Big Bend National Park

Firefighters Battle 600-Acre Wildfire in Big Bend National Park

Firefighters continue to battle the 600-acre South Rim Fire in Big Bend National Park that has been burning for at least three days.
National Park Service

Firefighters continue to work to contain a 600-acre wildfire in Big Bend National Park that has been burning for at least three days.

The National Park Service said Sunday that the South Rim Fire, which was first spotted on Thursday, quieted down overnight and did not make its way into the Chisos Basin and is backing down the Boot Canyon.

Firefighters continued to focus Sunday on active spots along the edges of the fire.

The initial fire encompassed about 15 acres, but aided by high winds, warm temperatures and low humidity, the South Rim Fire had spread to about 600 acres by Saturday and the Park Service estimated it would continue to grow.

By 4 p.m. Saturday, the fire had reached the summit of Emory Peak and could be seen from the Chisos Basin developed area about 2,000 feet below, the Park Service said.

Though the cause has not been determined, the fire appeared to originate on the southern edge of the South Rim of the Chisos Mountains, a rugged and remote location that is difficult to access.

But the cliffs and terrain that make accessing the fire more complicated may also help slow its spread and give firefighters an opportunity to contain it, according to Incident Commander D.W. Ivans.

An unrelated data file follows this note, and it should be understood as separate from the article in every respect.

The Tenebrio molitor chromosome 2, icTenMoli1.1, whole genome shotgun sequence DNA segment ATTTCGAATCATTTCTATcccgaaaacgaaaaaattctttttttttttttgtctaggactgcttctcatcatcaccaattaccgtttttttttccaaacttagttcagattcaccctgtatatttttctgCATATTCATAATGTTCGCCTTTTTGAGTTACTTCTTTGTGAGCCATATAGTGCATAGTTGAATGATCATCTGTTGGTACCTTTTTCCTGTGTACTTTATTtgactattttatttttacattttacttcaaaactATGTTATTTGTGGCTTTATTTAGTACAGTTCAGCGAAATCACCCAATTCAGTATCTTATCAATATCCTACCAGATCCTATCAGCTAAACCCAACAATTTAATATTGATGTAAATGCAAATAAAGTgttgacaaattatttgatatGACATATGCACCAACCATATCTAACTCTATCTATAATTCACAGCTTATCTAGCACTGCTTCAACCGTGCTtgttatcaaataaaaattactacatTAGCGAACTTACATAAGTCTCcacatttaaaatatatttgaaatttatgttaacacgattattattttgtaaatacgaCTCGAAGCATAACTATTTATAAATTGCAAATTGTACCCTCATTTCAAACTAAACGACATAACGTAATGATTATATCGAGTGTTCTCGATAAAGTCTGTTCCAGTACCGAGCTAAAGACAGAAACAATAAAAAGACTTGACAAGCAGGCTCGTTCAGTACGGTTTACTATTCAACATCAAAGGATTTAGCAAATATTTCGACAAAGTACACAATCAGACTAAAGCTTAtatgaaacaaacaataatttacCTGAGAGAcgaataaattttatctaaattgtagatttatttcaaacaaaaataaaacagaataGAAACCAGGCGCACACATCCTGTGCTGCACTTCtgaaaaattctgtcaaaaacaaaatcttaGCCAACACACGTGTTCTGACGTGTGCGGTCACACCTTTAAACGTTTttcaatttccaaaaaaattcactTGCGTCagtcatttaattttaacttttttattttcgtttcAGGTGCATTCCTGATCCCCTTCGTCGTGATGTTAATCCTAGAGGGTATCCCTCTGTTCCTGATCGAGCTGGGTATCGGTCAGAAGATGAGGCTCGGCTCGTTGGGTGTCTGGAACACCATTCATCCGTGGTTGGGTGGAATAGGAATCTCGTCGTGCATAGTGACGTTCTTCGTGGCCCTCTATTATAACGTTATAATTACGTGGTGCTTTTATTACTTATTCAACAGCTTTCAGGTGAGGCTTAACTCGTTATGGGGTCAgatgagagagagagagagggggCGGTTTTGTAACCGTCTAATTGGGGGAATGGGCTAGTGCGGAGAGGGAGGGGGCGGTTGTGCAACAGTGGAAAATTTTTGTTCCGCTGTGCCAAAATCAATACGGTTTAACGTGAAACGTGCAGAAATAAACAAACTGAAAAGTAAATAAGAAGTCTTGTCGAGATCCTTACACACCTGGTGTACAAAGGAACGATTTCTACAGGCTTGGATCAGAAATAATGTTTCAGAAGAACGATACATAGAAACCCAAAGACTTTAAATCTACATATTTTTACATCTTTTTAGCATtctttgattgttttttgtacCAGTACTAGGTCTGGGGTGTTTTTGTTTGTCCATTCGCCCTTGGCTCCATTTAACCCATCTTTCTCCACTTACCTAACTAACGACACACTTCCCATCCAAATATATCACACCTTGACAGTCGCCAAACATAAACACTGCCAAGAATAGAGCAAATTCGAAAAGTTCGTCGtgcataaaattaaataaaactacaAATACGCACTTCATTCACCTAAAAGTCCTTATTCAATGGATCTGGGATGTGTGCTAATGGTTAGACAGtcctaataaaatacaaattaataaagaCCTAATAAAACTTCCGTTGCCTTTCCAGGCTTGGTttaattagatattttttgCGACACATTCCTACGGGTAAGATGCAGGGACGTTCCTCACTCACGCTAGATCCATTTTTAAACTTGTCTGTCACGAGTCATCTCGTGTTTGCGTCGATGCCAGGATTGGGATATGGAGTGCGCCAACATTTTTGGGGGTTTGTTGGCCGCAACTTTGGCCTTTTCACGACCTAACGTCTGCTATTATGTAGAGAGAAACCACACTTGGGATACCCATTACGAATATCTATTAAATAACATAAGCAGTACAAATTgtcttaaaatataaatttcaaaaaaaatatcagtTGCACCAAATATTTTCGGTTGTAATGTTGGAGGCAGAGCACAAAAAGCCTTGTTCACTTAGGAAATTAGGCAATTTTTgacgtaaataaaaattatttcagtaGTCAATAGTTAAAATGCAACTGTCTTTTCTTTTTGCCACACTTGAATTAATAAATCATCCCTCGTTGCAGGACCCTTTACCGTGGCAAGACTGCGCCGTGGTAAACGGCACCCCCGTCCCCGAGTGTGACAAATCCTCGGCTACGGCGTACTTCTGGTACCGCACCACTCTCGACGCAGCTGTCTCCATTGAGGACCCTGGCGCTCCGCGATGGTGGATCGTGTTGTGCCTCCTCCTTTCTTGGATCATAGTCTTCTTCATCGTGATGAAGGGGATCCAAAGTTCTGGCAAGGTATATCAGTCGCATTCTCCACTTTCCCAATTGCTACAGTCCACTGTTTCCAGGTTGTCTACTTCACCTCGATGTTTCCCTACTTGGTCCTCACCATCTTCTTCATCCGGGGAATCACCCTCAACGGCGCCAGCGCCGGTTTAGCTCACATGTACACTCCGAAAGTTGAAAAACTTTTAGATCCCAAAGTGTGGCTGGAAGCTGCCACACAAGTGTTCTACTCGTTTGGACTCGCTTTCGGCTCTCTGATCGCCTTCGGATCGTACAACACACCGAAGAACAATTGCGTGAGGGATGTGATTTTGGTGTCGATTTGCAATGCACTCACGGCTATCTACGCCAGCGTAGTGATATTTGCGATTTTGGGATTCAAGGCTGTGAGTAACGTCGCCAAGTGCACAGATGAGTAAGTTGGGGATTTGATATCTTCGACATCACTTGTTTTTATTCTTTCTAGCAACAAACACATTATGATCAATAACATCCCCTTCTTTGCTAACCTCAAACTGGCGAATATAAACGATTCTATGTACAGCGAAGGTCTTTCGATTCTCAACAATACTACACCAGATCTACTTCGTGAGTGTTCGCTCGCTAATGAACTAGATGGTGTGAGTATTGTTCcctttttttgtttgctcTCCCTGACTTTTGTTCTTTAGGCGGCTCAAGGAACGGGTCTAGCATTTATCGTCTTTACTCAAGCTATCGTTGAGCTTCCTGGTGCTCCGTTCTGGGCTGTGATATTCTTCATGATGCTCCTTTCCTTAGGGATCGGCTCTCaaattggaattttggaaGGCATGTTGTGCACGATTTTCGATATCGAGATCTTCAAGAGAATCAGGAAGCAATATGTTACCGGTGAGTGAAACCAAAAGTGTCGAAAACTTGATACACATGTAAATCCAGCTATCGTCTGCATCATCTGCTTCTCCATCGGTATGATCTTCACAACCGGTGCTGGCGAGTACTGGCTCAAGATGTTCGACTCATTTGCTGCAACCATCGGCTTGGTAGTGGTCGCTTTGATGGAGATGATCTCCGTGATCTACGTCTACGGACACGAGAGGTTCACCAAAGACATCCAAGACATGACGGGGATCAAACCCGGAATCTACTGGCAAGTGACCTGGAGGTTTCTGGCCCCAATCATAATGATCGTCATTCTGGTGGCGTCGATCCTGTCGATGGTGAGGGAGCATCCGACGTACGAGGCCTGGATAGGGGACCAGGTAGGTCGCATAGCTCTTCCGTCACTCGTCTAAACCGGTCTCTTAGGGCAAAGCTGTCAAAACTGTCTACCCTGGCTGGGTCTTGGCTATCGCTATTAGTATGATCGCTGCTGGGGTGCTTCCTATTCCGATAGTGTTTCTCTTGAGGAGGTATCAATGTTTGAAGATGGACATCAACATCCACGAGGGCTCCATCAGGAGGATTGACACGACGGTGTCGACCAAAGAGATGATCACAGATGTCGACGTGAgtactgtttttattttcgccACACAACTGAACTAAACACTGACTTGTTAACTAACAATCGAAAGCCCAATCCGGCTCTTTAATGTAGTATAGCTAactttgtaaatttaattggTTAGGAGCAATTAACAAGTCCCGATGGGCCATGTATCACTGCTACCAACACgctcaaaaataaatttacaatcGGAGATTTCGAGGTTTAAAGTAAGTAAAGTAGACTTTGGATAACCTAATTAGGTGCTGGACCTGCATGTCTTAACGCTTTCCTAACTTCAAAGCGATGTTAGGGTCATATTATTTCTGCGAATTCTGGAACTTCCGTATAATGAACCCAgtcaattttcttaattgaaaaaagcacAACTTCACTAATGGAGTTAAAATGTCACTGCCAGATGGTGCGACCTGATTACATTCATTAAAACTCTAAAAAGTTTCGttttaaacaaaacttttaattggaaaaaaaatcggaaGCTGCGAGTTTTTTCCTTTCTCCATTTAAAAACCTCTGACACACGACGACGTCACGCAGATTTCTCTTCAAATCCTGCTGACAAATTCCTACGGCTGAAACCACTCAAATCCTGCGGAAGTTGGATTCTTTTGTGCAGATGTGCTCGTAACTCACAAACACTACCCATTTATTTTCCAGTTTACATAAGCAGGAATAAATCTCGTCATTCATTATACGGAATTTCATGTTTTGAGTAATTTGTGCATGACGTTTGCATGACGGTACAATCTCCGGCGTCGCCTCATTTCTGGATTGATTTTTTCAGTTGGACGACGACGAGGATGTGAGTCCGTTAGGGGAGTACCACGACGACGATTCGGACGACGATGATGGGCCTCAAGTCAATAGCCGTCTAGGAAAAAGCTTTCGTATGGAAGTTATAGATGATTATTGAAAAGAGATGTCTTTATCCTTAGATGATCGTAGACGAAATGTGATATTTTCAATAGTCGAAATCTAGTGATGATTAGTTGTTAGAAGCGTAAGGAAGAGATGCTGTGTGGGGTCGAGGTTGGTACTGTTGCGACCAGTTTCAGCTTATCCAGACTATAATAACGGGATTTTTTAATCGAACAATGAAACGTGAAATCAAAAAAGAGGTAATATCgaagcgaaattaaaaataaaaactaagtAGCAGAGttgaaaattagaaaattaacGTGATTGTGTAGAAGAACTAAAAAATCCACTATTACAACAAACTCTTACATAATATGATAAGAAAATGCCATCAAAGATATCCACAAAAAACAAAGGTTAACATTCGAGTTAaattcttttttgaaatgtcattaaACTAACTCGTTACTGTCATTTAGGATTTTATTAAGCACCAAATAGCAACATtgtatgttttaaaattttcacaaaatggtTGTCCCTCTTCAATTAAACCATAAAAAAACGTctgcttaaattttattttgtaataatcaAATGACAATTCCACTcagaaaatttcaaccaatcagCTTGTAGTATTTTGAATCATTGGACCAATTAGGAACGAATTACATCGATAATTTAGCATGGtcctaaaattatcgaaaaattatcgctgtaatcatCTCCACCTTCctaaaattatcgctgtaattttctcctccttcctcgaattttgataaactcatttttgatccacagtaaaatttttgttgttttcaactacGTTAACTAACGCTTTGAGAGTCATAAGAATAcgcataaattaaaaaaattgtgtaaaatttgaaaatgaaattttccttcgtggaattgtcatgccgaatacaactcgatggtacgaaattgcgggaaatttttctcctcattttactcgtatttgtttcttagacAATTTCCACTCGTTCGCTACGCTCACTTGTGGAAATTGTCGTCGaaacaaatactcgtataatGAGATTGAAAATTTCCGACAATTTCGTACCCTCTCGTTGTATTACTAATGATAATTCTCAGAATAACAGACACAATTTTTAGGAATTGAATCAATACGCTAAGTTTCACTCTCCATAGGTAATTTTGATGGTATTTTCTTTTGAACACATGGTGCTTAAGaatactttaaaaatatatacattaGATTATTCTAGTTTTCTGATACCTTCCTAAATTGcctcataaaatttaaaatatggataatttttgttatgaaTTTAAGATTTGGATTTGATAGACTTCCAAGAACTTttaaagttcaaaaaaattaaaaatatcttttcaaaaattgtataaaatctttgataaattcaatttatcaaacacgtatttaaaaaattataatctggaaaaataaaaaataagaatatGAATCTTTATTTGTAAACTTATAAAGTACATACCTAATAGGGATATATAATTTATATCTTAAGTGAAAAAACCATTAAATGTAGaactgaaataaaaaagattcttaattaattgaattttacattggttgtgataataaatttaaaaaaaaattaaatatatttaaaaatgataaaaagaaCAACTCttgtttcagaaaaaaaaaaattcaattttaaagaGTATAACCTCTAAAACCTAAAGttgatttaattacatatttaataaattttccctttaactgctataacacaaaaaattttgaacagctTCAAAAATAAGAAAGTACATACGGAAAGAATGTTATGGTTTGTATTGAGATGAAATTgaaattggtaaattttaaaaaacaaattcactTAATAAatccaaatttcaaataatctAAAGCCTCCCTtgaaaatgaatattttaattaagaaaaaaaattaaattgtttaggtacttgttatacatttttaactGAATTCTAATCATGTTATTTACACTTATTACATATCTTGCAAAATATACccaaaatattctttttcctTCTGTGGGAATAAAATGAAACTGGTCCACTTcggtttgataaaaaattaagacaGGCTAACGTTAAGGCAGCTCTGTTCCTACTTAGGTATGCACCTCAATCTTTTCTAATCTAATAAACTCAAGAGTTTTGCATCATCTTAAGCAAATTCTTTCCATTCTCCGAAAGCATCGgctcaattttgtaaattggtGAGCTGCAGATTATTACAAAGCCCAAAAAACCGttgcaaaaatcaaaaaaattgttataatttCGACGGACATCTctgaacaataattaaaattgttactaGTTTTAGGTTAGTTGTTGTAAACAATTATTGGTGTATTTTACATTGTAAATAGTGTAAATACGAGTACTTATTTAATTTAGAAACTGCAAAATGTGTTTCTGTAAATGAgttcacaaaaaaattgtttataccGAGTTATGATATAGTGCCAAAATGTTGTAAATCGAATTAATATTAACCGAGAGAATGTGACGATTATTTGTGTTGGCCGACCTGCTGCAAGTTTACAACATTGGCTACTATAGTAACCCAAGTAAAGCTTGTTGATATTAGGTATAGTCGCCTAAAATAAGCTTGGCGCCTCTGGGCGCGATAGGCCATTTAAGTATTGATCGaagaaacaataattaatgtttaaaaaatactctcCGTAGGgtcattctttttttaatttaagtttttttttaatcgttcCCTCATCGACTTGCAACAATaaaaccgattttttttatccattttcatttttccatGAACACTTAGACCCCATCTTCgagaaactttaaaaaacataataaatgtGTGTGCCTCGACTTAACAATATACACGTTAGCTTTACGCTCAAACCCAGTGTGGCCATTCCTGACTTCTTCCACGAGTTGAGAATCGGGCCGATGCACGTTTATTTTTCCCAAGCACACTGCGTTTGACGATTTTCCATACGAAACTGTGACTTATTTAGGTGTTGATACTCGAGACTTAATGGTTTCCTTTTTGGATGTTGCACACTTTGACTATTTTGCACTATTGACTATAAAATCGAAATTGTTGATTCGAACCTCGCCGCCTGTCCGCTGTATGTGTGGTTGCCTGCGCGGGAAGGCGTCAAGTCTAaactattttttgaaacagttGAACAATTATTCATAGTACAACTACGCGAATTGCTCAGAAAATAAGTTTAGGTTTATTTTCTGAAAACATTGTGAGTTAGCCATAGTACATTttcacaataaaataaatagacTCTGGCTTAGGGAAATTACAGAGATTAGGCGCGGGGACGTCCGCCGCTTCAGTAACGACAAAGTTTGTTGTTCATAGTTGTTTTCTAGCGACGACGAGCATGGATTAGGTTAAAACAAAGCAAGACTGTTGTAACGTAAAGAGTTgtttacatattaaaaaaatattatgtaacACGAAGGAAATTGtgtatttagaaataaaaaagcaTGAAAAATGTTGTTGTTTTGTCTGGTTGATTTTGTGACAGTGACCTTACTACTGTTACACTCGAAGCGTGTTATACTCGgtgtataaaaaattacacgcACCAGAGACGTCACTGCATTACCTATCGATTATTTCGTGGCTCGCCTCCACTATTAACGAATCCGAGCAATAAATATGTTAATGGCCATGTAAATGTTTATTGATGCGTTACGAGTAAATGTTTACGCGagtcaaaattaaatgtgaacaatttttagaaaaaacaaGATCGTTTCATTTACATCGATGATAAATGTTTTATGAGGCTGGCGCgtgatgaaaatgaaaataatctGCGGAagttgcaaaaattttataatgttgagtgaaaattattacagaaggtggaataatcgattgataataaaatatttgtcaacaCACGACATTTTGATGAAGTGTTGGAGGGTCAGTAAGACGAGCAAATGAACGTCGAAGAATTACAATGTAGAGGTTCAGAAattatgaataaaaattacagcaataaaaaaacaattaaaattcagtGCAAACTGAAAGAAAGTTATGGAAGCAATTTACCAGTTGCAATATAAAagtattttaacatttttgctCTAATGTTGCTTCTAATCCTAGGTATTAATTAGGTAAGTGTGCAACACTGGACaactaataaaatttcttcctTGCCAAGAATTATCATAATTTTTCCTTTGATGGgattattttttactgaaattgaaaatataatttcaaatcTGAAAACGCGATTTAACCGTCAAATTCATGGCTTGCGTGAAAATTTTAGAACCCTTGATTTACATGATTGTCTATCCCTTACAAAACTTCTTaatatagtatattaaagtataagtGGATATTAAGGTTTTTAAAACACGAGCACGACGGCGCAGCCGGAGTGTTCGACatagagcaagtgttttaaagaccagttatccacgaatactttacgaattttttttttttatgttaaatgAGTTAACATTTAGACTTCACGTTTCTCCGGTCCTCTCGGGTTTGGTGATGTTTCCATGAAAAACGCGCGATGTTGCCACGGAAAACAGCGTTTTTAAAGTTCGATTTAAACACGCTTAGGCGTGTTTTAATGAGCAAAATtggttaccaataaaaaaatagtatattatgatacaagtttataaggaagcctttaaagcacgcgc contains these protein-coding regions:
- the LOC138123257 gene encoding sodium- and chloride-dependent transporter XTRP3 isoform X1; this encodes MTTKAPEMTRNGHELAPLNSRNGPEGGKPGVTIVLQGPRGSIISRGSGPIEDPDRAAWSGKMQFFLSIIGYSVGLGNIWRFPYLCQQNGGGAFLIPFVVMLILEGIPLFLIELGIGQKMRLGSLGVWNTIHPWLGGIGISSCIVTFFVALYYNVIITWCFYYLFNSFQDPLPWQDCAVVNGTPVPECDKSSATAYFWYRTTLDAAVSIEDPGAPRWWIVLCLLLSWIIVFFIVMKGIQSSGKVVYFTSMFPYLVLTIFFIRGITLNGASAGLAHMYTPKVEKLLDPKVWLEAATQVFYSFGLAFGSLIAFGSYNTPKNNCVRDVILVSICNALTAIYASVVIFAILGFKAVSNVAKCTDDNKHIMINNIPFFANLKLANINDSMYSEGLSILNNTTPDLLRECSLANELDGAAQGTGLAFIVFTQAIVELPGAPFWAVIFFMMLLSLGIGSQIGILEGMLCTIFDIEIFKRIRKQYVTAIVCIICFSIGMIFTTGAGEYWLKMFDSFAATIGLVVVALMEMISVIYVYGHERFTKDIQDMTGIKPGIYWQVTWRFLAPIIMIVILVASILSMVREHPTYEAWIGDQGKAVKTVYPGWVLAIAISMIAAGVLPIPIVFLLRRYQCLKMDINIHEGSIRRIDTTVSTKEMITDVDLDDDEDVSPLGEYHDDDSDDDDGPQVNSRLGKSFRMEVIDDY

The National Park Service said fire is an important part of the ecosystem's health and natural wildfire has shaped the Chisos pinyon, juniper and oak woodlands.

“While this is a growing incident, fire in the High Chisos is not unexpected nor a tragedy,” Big Bend National Park Superintendent Bob Krumenaker said in a statement. “I have great confidence in the fire team and everyone at Big Bend appreciates the expressions of support that are coming in. Our foremost objective is to protect human safety, and as part of that, we’re working to keep the fire out of the Basin."

Krumenaker thanked visitors for quickly clearing the basin area, which is now closed to guests, and to the staff and volunteers for their help.

The Chisos Basin closure extends to the road, campground, lodge and trails, including the Lost Mine and Window trails.

There are 69 personnel dispatched to help fight the fire, including the Diablos and Mount Taylor Hotshots. A helicopter team was also expected to join the effort Sunday.

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